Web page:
[cryptography] [zfs] SHA-3 winner announced
David McGrew (mcgrew)
mcgrew at cisco.com
Wed Oct 3 08:41:26 EDT 2012
On 10/3/12 7:05 AM, "Eugen Leitl" <eugen at leitl.org> wrote:
>----- Forwarded message from Sašo Kiselkov <skiselkov.ml at gmail.com> -----
>From: Sašo Kiselkov <skiselkov.ml at gmail.com>
>Date: Wed, 03 Oct 2012 08:22:26 +0200
>To: "<zfs at lists.illumos.org>" <zfs at lists.illumos.org>
>Subject: [zfs] SHA-3 winner announced
>User-Agent: Mozilla/5.0 (X11; Linux i686; rv:7.0.1) Gecko/20110929
>Reply-To: zfs at lists.illumos.org
>As many of you are probably aware, NIST has just announced the SHA-3
>winner: Keccak. Wonderful, so now we can go ahead and implement it in
>ZFS as the next-gen hash algo for dedup, right? Sadly, no. As I
>predicted, NIST could, and it seems did, choose a candidate that fits
>their criteria, not ours.
>Keccak, you see, is slow. Mighty slow. It's comparable to and at times
>even slower than the current SHA-2. See:
>Of course, I already hear people object: "But, it'll become faster once
>we get hardware implementations!"
>Sadly, no. Here are a few reasons why the "HW FTW!" argument is invalid:
>1) x86 currently lacks even an implementation of SHA-2, which is over
> a decade old, so I do not expect SHA-3 to come along any time soon.
>2) The UltraSPARC T2 and higher are currently the only CPUs capable of
> running Illumos that also have the algo in hardware and they got the
> capability after 6 years from the release of the algorithm (and
> Illumos doesn't even support that, but that's another story). Even
> considering an optimistically fast design cycle, I don't expect
> SHA-3 to appear in SPARC before the T6 (considering the T5 is slated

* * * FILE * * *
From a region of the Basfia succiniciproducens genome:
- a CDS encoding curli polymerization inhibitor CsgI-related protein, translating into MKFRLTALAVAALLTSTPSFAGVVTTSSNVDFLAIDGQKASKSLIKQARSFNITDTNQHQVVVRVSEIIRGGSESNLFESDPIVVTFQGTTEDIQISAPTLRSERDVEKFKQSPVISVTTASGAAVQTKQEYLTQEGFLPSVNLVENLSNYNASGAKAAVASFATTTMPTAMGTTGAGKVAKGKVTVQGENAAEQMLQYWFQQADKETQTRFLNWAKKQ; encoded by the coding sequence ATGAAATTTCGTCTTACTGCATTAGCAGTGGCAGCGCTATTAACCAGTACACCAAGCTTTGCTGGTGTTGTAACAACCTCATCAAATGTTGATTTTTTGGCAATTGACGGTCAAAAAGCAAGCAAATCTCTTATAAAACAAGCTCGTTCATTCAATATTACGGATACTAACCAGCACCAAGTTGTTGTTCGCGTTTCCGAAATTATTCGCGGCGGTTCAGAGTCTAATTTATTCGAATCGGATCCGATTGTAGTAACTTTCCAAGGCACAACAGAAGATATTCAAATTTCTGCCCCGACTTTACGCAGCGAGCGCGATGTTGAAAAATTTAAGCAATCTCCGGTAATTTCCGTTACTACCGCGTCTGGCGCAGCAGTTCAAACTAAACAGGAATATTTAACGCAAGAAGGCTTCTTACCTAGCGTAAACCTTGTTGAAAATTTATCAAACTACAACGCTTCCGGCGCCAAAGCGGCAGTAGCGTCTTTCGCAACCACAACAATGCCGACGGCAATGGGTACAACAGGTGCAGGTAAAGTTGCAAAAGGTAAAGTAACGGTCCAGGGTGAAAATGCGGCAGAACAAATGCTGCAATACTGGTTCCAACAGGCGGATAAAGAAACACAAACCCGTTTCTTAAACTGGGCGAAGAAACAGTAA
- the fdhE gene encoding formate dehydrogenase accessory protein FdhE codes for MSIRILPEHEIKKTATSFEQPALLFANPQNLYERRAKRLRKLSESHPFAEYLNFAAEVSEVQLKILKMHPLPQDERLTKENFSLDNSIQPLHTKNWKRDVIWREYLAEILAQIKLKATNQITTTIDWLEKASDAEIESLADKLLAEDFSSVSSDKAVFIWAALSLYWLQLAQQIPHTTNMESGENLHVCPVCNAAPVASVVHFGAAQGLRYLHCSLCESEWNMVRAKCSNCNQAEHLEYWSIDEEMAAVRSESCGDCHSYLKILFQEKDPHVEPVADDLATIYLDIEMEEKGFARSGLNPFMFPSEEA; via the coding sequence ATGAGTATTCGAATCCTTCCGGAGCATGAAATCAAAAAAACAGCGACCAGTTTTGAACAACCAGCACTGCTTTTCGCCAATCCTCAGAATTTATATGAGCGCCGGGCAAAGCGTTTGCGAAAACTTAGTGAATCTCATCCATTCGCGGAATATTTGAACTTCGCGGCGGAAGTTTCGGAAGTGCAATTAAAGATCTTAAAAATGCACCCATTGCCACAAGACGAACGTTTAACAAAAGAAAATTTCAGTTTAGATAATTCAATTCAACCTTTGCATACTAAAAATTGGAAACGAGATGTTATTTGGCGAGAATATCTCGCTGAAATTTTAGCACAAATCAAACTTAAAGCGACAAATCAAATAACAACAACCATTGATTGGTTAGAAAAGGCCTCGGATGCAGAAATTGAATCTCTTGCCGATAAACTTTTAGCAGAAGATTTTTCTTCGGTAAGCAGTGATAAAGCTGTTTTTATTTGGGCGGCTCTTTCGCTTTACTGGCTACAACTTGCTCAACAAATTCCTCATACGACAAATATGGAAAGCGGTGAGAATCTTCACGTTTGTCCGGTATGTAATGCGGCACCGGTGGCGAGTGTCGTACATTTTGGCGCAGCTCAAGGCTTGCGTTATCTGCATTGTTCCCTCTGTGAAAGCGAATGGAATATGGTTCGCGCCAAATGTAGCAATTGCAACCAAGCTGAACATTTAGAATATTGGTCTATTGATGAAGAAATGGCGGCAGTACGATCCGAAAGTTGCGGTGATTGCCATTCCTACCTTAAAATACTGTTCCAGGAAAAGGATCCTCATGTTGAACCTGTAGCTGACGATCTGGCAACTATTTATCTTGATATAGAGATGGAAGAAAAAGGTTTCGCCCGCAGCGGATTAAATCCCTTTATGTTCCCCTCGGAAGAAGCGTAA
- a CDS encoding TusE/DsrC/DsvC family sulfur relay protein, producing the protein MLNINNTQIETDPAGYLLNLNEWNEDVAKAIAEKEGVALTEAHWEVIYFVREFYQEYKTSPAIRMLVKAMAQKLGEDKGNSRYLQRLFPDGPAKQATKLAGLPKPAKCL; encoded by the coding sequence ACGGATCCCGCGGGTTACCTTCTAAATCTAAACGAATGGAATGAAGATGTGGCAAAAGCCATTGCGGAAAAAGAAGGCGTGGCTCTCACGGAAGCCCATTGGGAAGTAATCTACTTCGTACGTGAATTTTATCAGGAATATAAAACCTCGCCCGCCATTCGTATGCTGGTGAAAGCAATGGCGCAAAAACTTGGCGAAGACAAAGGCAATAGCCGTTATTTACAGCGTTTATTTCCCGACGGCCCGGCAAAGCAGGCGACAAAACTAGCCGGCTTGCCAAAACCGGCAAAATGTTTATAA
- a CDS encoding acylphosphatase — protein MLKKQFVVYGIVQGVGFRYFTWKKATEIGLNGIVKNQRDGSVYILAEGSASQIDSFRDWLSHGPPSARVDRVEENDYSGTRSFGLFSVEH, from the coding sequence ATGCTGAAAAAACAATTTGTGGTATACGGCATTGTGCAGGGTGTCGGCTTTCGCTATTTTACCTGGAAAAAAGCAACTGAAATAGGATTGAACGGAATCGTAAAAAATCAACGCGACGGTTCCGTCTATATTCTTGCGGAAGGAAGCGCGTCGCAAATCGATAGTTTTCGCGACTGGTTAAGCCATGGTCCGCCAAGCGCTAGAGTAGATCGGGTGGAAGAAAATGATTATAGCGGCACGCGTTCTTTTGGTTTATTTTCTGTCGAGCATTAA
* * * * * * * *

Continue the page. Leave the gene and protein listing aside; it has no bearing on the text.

> for release pretty soon, so feature additions to the silicon are
> currently highly unlikely), which is on track for release in
> 2013/2014. My personal guess is that it's more likely to appear in
> the next release cycle after the T6, some time in 2014 or 2015.
>3) Illumos runs on a wide variety of platforms, most of which will
> probably never get SHA-3 in hardware for the foreseeable future.
>I know I'm going to get a lot of flack for saying so, but the hard
>reality is that SHA-3 is over and that they've chosen an algorithm
>that's essentially useless to ZFS. Sure it has a nice security margin,
>much better than SHA-2, but we were already happy with the security
>margin we had before, so what we wanted next is more speed, and sadly,
>that's not something Keccak improves on.
If the hash function is being used in a symmetric message authentication
code, such as HMAC, then a good alternative would be to use a MAC that has
the performance properties that you are looking for, such as AES-GMAC,
which is supported on recent x86 systems
lois-counter-mode-paper.html>. AES-GCM is described as being supported
in ZFS in Solaris 11 at
pt-1>, though I don't see any details as to how that is implemented.
Are the requirements for the security of ZFS and the use of cryptography
in that filesystem documented anywhere?
<https://blogs.oracle.com/bonwick/entry/zfs_end_to_end_data> mentions a
Merkle tree of checksums, where the checksum function can be either
Fletcher or SHA-256. A collision-resistant hash of an entire system is
indispensable if asymmetric authentication is needed, but are there common
scenarios where that is needed? If encryption is used in ZFS, then there
is necessarily a symmetric encryption key that is being managed; why not
use symmetric message authentication as well, and take advantage of the
>In conclusion, I'd like to propose a course of action: mainline one (or
>multiple) of the algorithms which I submitted patches for: Edon-R, BMW
>or Skein. All of them have a security margin that's better than SHA-2
>and much, much better performance.
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>Eugen* Leitl <a href="http://leitl.org">leitl</a> http://leitl.org
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